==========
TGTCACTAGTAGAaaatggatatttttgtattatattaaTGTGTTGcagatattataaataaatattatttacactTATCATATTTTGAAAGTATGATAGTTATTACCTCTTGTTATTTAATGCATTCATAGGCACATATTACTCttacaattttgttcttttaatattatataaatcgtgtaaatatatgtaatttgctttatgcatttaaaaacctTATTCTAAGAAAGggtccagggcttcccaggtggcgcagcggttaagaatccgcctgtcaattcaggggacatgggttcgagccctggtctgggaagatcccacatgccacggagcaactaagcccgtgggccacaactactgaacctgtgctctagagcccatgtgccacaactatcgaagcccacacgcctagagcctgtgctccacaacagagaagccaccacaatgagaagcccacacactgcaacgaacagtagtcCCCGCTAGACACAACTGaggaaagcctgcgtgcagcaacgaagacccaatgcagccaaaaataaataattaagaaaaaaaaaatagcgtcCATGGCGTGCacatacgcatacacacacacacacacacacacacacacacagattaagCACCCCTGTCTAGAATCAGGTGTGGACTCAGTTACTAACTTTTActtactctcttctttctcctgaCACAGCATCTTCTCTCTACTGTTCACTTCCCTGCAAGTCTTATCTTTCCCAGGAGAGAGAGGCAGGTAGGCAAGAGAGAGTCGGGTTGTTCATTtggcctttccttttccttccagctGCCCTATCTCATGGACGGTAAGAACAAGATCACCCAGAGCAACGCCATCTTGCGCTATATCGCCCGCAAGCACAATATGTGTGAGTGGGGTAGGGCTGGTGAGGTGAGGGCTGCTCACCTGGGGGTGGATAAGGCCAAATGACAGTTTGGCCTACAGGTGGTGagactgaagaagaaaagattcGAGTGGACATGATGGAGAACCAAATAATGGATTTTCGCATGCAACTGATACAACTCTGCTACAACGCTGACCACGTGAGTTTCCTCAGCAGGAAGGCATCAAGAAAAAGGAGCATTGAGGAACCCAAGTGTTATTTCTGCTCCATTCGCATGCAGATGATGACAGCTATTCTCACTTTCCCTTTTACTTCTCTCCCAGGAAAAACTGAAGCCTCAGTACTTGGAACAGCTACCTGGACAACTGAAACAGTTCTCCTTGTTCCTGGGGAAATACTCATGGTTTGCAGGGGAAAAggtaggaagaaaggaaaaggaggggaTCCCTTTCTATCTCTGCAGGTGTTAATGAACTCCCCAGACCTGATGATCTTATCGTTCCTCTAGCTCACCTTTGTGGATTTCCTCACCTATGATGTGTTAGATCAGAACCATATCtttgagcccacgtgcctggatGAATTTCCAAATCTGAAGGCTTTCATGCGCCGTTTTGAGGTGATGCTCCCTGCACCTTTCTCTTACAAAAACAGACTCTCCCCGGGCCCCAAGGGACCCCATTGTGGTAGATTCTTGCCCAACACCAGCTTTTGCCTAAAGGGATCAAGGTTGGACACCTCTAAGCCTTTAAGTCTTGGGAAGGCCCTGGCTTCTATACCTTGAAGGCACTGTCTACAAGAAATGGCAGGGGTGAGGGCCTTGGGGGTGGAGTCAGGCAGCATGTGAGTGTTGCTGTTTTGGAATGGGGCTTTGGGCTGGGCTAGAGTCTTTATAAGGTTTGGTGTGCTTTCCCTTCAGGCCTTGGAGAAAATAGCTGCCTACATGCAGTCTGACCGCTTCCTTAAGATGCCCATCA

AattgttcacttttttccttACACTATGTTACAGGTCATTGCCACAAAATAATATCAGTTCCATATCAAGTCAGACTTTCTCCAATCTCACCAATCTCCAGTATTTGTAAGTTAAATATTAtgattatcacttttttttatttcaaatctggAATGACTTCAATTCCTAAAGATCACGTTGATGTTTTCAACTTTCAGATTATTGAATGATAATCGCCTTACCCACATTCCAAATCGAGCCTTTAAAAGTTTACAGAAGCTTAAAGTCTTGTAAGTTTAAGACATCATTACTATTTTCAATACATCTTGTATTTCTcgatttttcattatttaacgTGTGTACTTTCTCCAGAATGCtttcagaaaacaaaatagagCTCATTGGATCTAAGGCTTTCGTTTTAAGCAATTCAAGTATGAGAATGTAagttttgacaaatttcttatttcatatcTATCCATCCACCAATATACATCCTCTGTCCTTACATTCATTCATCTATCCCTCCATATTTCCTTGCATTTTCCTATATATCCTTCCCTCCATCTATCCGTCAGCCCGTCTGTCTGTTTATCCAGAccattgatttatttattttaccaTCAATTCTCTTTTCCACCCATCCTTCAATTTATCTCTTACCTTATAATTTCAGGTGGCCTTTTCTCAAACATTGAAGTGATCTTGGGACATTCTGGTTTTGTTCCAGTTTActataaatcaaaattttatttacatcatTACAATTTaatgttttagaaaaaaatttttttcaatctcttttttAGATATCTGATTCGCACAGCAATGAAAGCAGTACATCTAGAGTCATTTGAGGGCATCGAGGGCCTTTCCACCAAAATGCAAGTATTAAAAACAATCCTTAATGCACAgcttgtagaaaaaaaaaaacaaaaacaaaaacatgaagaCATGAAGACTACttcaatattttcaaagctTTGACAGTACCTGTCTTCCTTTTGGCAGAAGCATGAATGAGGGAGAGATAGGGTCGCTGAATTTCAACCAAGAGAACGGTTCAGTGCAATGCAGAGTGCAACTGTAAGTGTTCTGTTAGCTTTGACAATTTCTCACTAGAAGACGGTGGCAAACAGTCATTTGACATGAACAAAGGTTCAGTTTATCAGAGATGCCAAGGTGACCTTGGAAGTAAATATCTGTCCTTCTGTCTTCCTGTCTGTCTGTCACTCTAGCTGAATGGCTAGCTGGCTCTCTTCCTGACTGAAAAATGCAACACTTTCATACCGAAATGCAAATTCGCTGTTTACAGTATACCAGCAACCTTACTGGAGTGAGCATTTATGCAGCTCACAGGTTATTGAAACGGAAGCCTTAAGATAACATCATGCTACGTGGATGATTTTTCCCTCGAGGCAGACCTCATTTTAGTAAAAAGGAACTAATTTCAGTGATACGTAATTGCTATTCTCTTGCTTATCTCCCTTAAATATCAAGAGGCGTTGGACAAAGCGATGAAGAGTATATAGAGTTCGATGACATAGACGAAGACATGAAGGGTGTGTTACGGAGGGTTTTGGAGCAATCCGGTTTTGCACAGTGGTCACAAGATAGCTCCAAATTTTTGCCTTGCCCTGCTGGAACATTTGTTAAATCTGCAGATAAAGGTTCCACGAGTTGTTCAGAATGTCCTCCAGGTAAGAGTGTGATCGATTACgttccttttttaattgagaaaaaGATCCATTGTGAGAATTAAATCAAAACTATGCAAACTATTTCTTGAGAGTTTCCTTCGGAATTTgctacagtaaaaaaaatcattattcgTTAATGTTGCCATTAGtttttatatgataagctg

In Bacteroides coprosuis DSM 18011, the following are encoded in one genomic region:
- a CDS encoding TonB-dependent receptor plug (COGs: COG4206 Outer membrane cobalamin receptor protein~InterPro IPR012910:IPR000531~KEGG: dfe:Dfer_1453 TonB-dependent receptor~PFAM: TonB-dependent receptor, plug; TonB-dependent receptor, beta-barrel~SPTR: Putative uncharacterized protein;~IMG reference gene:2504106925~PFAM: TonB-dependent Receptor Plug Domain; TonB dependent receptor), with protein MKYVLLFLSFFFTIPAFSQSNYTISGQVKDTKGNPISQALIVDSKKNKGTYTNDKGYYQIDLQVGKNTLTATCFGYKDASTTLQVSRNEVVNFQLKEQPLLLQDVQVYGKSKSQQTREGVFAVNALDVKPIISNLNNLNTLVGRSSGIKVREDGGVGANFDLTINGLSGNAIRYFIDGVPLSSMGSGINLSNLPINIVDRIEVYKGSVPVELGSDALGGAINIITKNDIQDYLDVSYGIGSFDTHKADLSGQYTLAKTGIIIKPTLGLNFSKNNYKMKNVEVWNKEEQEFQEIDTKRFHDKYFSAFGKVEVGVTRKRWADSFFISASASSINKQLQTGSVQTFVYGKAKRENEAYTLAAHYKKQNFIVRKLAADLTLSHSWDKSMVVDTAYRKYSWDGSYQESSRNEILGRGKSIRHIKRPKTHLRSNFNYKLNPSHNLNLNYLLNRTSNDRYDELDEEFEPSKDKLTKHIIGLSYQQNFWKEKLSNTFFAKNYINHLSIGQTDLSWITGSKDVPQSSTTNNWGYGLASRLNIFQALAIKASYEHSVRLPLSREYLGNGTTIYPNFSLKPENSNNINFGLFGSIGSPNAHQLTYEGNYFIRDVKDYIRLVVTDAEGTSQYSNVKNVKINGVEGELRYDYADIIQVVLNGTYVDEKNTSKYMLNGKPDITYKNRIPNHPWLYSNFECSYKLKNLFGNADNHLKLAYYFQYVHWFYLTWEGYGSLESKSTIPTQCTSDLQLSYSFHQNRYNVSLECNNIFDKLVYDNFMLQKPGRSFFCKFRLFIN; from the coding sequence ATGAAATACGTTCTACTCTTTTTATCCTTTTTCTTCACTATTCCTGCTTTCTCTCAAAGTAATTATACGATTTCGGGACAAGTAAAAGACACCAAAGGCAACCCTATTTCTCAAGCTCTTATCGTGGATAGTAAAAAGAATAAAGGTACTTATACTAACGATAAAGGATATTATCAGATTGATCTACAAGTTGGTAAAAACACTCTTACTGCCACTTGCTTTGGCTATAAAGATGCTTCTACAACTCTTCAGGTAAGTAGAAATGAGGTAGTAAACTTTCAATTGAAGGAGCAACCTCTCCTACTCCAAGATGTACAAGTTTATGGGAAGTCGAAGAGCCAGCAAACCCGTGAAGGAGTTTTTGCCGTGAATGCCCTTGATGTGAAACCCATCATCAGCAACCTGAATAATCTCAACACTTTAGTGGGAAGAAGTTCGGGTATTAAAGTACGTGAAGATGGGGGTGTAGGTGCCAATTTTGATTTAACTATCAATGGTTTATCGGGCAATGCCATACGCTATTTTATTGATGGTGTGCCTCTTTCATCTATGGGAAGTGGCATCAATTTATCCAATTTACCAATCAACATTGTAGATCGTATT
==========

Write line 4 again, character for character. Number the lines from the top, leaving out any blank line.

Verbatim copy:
- a CDS encoding TonB-dependent receptor plug (COGs: COG4206 Outer membrane cobalamin receptor protein~InterPro IPR012910:IPR000531~KEGG: dfe:Dfer_1453 TonB-dependent receptor~PFAM: TonB-dependent receptor, plug; TonB-dependent receptor, beta-barrel~SPTR: Putative uncharacterized protein;~IMG reference gene:2504106925~PFAM: TonB-dependent Receptor Plug Domain; TonB dependent receptor), with protein MKYVLLFLSFFFTIPAFSQSNYTISGQVKDTKGNPISQALIVDSKKNKGTYTNDKGYYQIDLQVGKNTLTATCFGYKDASTTLQVSRNEVVNFQLKEQPLLLQDVQVYGKSKSQQTREGVFAVNALDVKPIISNLNNLNTLVGRSSGIKVREDGGVGANFDLTINGLSGNAIRYFIDGVPLSSMGSGINLSNLPINIVDRIEVYKGSVPVELGSDALGGAINIITKNDIQDYLDVSYGIGSFDTHKADLSGQYTLAKTGIIIKPTLGLNFSKNNYKMKNVEVWNKEEQEFQEIDTKRFHDKYFSAFGKVEVGVTRKRWADSFFISASASSINKQLQTGSVQTFVYGKAKRENEAYTLAAHYKKQNFIVRKLAADLTLSHSWDKSMVVDTAYRKYSWDGSYQESSRNEILGRGKSIRHIKRPKTHLRSNFNYKLNPSHNLNLNYLLNRTSNDRYDELDEEFEPSKDKLTKHIIGLSYQQNFWKEKLSNTFFAKNYINHLSIGQTDLSWITGSKDVPQSSTTNNWGYGLASRLNIFQALAIKASYEHSVRLPLSREYLGNGTTIYPNFSLKPENSNNINFGLFGSIGSPNAHQLTYEGNYFIRDVKDYIRLVVTDAEGTSQYSNVKNVKINGVEGELRYDYADIIQVVLNGTYVDEKNTSKYMLNGKPDITYKNRIPNHPWLYSNFECSYKLKNLFGNADNHLKLAYYFQYVHWFYLTWEGYGSLESKSTIPTQCTSDLQLSYSFHQNRYNVSLECNNIFDKLVYDNFMLQKPGRSFFCKFRLFIN; from the coding sequence ATGAAATACGTTCTACTCTTTTTATCCTTTTTCTTCACTATTCCTGCTTTCTCTCAAAGTAATTATACGATTTCGGGACAAGTAAAAGACACCAAAGGCAACCCTATTTCTCAAGCTCTTATCGTGGATAGTAAAAAGAATAAAGGTACTTATACTAACGATAAAGGATATTATCAGATTGATCTACAAGTTGGTAAAAACACTCTTACTGCCACTTGCTTTGGCTATAAAGATGCTTCTACAACTCTTCAGGTAAGTAGAAATGAGGTAGTAAACTTTCAATTGAAGGAGCAACCTCTCCTACTCCAAGATGTACAAGTTTATGGGAAGTCGAAGAGCCAGCAAACCCGTGAAGGAGTTTTTGCCGTGAATGCCCTTGATGTGAAACCCATCATCAGCAACCTGAATAATCTCAACACTTTAGTGGGAAGAAGTTCGGGTATTAAAGTACGTGAAGATGGGGGTGTAGGTGCCAATTTTGATTTAACTATCAATGGTTTATCGGGCAATGCCATACGCTATTTTATTGATGGTGTGCCTCTTTCATCTATGGGAAGTGGCATCAATTTATCCAATTTACCAATCAACATTGTAGATCGTATT